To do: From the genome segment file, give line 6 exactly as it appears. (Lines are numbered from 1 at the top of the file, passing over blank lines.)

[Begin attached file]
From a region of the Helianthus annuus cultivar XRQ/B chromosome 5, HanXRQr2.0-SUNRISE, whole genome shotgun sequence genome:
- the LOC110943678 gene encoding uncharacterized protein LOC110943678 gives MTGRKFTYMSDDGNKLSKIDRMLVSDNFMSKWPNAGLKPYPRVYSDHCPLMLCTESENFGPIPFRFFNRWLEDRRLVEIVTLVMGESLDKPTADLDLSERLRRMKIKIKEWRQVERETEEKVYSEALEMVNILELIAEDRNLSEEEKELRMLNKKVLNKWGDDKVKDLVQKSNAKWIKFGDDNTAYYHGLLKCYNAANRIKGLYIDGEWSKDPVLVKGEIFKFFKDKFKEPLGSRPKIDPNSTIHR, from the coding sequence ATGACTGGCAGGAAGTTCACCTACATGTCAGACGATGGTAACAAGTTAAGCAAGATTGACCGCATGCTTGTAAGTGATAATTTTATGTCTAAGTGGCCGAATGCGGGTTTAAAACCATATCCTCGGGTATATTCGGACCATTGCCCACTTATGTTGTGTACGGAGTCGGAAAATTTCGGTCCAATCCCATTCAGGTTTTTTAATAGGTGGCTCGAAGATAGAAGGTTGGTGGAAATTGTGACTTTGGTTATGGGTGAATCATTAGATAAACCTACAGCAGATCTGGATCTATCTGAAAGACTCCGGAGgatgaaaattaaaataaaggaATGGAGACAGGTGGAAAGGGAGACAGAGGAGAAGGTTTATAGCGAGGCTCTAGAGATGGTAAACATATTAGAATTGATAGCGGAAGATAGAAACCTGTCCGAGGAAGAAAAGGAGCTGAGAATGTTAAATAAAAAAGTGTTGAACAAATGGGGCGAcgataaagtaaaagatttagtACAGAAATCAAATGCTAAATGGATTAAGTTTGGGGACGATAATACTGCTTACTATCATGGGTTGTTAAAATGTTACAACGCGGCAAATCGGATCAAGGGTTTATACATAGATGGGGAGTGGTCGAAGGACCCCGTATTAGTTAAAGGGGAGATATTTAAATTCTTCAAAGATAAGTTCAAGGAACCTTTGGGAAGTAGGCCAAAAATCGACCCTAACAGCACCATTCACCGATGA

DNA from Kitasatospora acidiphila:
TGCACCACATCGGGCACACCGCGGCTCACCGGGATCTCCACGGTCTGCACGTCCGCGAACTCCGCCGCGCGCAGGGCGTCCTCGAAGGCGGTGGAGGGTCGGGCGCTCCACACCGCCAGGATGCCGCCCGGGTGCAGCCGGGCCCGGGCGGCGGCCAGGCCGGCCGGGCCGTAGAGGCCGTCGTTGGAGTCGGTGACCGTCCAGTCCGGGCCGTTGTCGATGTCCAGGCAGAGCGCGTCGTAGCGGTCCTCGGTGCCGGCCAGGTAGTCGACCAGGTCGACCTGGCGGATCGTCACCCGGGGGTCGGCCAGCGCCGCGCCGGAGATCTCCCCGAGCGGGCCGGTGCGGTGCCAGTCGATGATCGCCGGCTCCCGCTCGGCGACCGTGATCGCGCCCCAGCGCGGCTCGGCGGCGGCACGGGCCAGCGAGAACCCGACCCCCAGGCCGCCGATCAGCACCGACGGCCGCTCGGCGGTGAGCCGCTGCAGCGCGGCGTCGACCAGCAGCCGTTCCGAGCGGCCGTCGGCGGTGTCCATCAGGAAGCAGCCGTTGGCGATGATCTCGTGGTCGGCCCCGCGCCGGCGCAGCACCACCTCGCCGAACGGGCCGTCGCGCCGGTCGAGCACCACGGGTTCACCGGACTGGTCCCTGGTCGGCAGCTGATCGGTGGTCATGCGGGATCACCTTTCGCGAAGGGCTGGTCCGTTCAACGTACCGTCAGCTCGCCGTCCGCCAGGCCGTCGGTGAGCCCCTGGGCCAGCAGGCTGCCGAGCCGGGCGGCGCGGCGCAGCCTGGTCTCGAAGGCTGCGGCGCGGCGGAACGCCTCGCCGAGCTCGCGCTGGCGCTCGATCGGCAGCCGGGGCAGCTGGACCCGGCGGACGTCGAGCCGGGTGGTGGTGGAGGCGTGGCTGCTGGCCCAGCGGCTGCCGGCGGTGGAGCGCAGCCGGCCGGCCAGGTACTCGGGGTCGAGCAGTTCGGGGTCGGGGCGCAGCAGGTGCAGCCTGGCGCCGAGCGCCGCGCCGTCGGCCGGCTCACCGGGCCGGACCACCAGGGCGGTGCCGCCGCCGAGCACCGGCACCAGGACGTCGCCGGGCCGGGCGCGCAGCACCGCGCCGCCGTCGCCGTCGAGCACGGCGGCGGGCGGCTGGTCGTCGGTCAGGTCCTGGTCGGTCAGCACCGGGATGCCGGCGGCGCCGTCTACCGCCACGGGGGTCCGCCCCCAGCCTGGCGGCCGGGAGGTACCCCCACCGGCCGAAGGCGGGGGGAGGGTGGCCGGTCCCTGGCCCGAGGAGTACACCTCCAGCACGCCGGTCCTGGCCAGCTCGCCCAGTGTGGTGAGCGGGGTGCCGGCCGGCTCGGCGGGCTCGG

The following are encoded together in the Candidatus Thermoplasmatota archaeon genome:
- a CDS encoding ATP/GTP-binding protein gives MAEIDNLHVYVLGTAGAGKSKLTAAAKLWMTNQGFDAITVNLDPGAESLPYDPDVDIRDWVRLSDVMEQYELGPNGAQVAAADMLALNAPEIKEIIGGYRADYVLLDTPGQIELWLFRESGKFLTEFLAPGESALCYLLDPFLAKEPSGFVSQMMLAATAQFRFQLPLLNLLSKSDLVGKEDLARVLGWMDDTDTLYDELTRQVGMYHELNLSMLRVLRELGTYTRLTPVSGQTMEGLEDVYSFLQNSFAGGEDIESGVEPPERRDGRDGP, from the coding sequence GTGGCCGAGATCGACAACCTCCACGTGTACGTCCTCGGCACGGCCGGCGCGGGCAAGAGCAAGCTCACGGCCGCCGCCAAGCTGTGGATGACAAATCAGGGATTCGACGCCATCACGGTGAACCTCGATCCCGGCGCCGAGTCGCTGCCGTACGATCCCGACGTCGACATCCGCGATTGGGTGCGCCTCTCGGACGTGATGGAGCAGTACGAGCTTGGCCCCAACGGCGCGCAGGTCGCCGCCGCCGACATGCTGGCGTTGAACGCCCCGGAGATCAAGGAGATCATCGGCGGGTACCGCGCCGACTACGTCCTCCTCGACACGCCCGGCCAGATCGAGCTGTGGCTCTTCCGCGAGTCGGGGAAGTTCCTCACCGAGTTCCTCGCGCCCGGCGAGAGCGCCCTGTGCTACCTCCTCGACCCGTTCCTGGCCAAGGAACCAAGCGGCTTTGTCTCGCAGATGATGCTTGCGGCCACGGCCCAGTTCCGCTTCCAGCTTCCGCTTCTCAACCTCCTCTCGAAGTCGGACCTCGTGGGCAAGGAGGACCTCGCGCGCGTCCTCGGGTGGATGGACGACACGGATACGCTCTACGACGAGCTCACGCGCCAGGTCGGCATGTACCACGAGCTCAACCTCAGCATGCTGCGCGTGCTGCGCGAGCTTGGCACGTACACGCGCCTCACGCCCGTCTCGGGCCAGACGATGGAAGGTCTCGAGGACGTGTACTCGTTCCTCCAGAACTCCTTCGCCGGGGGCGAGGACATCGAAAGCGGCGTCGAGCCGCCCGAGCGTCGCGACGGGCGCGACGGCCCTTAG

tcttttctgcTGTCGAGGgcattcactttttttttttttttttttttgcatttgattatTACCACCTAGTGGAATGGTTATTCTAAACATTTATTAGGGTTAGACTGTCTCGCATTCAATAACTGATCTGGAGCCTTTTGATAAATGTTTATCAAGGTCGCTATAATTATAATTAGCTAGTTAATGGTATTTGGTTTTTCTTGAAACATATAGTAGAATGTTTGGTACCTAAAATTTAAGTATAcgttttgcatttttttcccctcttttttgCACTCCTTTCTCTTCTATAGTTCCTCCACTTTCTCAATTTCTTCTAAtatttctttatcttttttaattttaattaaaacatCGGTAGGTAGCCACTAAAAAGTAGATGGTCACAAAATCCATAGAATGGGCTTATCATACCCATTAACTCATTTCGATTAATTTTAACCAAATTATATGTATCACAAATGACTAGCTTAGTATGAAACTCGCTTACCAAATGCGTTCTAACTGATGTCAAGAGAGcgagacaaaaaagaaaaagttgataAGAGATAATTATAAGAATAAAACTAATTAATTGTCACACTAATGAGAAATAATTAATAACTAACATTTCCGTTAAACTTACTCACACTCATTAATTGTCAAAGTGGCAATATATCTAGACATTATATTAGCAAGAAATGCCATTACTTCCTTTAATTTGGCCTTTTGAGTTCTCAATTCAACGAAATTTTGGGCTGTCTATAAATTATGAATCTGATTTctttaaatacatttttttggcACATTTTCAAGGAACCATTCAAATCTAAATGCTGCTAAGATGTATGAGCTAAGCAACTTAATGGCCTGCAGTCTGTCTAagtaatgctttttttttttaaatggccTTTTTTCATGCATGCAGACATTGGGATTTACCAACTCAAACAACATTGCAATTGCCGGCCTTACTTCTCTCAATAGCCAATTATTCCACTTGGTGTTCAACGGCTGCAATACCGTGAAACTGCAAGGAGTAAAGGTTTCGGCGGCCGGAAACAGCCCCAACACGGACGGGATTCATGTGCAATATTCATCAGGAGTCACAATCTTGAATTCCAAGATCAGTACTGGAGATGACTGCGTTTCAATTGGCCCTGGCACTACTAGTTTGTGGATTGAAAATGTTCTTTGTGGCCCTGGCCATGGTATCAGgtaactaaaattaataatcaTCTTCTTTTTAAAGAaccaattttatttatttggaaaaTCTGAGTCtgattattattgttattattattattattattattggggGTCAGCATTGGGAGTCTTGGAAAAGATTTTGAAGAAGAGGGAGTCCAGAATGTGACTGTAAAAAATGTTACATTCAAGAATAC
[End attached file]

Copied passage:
- a CDS encoding ATP/GTP-binding protein gives MAEIDNLHVYVLGTAGAGKSKLTAAAKLWMTNQGFDAITVNLDPGAESLPYDPDVDIRDWVRLSDVMEQYELGPNGAQVAAADMLALNAPEIKEIIGGYRADYVLLDTPGQIELWLFRESGKFLTEFLAPGESALCYLLDPFLAKEPSGFVSQMMLAATAQFRFQLPLLNLLSKSDLVGKEDLARVLGWMDDTDTLYDELTRQVGMYHELNLSMLRVLRELGTYTRLTPVSGQTMEGLEDVYSFLQNSFAGGEDIESGVEPPERRDGRDGP, from the coding sequence GTGGCCGAGATCGACAACCTCCACGTGTACGTCCTCGGCACGGCCGGCGCGGGCAAGAGCAAGCTCACGGCCGCCGCCAAGCTGTGGATGACAAATCAGGGATTCGACGCCATCACGGTGAACCTCGATCCCGGCGCCGAGTCGCTGCCGTACGATCCCGACGTCGACATCCGCGATTGGGTGCGCCTCTCGGACGTGATGGAGCAGTACGAGCTTGGCCCCAACGGCGCGCAGGTCGCCGCCGCCGACATGCTGGCGTTGAACGCCCCGGAGATCAAGGAGATCATCGGCGGGTACCGCGCCGACTACGTCCTCCTCGACACGCCCGGCCAGATCGAGCTGTGGCTCTTCCGCGAGTCGGGGAAGTTCCTCACCGAGTTCCTCGCGCCCGGCGAGAGCGCCCTGTGCTACCTCCTCGACCCGTTCCTGGCCAAGGAACCAAGCGGCTTTGTCTCGCAGATGATGCTTGCGGCCACGGCCCAGTTCCGCTTCCAGCTTCCGCTTCTCAACCTCCTCTCGAAGTCGGACCTCGTGGGCAAGGAGGACCTCGCGCGCGTCCTCGGGTGGATGGACGACACGGATACGCTCTACGACGAGCTCACGCGCCAGGTCGGCATGTACCACGAGCTCAACCTCAGCATGCTGCGCGTGCTGCGCGAGCTTGGCACGTACACGCGCCTCACGCCCGTCTCGGGCCAGACGATGGAAGGTCTCGAGGACGTGTACTCGTTCCTCCAGAACTCCTTCGCCGGGGGCGAGGACATCGAAAGCGGCGTCGAGCCGCCCGAGCGTCGCGACGGGCGCGACGGCCCTTAG